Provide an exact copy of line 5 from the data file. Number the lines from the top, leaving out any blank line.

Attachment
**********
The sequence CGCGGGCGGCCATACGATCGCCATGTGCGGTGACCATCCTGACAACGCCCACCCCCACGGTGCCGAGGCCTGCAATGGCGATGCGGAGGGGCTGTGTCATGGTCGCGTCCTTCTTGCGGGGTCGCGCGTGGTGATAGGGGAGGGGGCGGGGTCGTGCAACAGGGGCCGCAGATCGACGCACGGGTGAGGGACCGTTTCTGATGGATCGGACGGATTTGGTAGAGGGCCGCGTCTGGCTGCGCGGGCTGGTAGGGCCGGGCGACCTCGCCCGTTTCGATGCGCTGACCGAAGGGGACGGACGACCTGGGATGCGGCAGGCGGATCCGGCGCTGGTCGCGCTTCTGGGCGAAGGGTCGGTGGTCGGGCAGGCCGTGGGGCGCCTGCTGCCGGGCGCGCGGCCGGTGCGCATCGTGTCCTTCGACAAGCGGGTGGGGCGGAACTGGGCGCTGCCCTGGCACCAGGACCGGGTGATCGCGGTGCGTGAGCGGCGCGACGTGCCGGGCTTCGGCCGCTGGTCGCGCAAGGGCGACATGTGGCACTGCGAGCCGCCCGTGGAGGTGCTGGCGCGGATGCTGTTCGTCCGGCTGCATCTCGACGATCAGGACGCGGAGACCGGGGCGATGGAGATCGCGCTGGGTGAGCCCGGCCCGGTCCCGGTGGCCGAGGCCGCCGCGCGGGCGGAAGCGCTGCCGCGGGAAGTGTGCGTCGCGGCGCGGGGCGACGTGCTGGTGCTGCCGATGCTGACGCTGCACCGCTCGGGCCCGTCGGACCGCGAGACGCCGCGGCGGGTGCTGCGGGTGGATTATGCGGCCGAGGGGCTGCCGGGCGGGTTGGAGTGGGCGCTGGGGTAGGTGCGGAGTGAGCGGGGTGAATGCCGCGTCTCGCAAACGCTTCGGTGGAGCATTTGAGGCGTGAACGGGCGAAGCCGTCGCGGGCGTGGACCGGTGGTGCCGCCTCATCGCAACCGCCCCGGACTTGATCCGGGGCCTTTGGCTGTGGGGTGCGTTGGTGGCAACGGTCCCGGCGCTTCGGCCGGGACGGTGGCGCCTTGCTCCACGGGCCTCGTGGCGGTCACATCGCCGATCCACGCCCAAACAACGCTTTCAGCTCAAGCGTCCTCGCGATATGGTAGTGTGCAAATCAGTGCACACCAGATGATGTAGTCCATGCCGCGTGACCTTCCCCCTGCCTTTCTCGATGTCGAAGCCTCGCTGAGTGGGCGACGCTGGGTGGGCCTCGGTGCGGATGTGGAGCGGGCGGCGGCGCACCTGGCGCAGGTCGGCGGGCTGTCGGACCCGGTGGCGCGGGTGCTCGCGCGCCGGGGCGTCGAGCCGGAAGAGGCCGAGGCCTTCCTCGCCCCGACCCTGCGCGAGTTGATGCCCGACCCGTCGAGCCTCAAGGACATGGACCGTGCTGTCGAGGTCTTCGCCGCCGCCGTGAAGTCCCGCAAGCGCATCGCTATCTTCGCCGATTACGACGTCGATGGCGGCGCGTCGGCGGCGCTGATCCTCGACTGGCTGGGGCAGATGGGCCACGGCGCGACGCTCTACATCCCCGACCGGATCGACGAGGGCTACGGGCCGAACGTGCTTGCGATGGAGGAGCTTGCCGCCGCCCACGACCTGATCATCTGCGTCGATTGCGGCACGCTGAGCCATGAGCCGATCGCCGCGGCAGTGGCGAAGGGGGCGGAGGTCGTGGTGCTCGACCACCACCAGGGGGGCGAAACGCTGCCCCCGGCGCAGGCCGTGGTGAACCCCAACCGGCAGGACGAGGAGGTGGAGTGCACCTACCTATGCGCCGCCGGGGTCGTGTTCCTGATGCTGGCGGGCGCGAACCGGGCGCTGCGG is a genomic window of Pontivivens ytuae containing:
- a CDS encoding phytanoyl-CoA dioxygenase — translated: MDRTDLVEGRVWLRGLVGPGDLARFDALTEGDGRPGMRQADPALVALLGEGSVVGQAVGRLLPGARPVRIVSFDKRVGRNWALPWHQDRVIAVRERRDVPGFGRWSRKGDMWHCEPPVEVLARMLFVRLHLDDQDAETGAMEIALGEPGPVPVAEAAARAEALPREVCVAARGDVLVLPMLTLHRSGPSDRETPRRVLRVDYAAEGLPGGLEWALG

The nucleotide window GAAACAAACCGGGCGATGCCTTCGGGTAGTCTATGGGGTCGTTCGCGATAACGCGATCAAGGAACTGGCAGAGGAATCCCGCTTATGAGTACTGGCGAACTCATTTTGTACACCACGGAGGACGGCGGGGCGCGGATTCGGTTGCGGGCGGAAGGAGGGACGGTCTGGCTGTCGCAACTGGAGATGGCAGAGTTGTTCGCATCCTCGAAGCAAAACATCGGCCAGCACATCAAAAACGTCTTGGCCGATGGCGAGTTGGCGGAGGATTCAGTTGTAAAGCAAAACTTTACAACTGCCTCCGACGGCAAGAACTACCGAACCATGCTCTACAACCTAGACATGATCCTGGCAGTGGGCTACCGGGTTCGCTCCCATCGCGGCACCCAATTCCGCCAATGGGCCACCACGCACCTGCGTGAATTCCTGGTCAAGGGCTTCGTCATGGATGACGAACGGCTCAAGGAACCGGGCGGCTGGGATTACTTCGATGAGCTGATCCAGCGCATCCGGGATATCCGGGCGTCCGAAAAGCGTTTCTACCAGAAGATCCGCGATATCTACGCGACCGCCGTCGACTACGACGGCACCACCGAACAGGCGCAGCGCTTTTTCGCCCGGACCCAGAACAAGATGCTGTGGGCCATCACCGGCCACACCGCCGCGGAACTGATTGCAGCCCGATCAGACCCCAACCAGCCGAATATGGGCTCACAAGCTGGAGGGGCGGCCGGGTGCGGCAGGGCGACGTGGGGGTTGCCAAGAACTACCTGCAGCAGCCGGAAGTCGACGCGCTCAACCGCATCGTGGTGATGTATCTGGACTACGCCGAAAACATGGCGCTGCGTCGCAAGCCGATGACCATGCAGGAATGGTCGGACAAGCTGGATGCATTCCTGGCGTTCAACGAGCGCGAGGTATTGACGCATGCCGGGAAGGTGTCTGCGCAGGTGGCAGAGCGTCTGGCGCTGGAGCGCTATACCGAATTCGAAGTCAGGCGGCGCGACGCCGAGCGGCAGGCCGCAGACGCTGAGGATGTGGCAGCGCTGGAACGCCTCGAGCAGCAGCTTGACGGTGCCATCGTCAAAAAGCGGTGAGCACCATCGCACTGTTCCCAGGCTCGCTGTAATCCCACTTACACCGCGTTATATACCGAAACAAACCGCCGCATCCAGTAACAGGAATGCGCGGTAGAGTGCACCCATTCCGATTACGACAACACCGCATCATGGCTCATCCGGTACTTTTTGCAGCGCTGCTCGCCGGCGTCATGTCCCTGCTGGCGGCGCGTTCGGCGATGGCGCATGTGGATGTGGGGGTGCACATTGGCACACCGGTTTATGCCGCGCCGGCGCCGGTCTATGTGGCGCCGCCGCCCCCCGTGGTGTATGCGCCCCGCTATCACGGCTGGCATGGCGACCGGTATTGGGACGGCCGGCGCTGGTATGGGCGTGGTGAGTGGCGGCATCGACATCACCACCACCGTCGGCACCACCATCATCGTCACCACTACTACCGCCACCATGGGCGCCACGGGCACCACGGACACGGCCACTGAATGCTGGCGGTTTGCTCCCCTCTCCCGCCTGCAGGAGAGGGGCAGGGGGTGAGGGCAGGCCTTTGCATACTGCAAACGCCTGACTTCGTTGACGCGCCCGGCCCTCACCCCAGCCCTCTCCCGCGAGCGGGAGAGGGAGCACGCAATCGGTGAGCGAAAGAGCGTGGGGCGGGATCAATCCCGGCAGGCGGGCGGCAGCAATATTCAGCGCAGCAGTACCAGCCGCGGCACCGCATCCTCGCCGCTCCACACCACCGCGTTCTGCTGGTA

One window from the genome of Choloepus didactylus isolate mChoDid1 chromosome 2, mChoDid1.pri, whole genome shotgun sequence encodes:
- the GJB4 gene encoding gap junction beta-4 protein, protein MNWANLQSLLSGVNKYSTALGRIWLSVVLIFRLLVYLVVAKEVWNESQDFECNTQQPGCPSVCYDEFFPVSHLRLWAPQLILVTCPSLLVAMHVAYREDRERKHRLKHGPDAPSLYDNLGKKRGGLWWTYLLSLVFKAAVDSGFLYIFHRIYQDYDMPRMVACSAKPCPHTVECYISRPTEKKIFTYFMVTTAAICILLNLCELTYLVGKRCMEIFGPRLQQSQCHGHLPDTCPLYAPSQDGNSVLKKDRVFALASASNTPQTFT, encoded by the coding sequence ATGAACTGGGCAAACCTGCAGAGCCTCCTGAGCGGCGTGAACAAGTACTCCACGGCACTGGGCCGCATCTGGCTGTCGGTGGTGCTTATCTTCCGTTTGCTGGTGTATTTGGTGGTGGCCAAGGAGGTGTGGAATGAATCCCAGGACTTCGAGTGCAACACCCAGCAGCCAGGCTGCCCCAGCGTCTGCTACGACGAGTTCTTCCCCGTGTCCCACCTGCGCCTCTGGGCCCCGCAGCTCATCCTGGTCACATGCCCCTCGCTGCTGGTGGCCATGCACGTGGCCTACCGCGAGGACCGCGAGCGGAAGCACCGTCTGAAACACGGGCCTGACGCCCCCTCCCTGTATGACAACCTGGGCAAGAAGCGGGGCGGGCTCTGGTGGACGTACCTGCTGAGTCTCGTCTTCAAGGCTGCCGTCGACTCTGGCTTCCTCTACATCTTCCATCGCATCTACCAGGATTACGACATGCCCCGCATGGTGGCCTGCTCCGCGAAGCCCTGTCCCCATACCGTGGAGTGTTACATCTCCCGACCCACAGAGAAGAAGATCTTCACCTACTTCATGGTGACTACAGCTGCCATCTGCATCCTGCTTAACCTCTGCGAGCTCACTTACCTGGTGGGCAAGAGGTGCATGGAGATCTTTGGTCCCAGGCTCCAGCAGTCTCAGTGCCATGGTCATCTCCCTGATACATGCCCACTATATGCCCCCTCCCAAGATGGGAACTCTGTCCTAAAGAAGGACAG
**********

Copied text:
- the GJB4 gene encoding gap junction beta-4 protein, protein MNWANLQSLLSGVNKYSTALGRIWLSVVLIFRLLVYLVVAKEVWNESQDFECNTQQPGCPSVCYDEFFPVSHLRLWAPQLILVTCPSLLVAMHVAYREDRERKHRLKHGPDAPSLYDNLGKKRGGLWWTYLLSLVFKAAVDSGFLYIFHRIYQDYDMPRMVACSAKPCPHTVECYISRPTEKKIFTYFMVTTAAICILLNLCELTYLVGKRCMEIFGPRLQQSQCHGHLPDTCPLYAPSQDGNSVLKKDRVFALASASNTPQTFT, encoded by the coding sequence ATGAACTGGGCAAACCTGCAGAGCCTCCTGAGCGGCGTGAACAAGTACTCCACGGCACTGGGCCGCATCTGGCTGTCGGTGGTGCTTATCTTCCGTTTGCTGGTGTATTTGGTGGTGGCCAAGGAGGTGTGGAATGAATCCCAGGACTTCGAGTGCAACACCCAGCAGCCAGGCTGCCCCAGCGTCTGCTACGACGAGTTCTTCCCCGTGTCCCACCTGCGCCTCTGGGCCCCGCAGCTCATCCTGGTCACATGCCCCTCGCTGCTGGTGGCCATGCACGTGGCCTACCGCGAGGACCGCGAGCGGAAGCACCGTCTGAAACACGGGCCTGACGCCCCCTCCCTGTATGACAACCTGGGCAAGAAGCGGGGCGGGCTCTGGTGGACGTACCTGCTGAGTCTCGTCTTCAAGGCTGCCGTCGACTCTGGCTTCCTCTACATCTTCCATCGCATCTACCAGGATTACGACATGCCCCGCATGGTGGCCTGCTCCGCGAAGCCCTGTCCCCATACCGTGGAGTGTTACATCTCCCGACCCACAGAGAAGAAGATCTTCACCTACTTCATGGTGACTACAGCTGCCATCTGCATCCTGCTTAACCTCTGCGAGCTCACTTACCTGGTGGGCAAGAGGTGCATGGAGATCTTTGGTCCCAGGCTCCAGCAGTCTCAGTGCCATGGTCATCTCCCTGATACATGCCCACTATATGCCCCCTCCCAAGATGGGAACTCTGTCCTAAAGAAGGACAG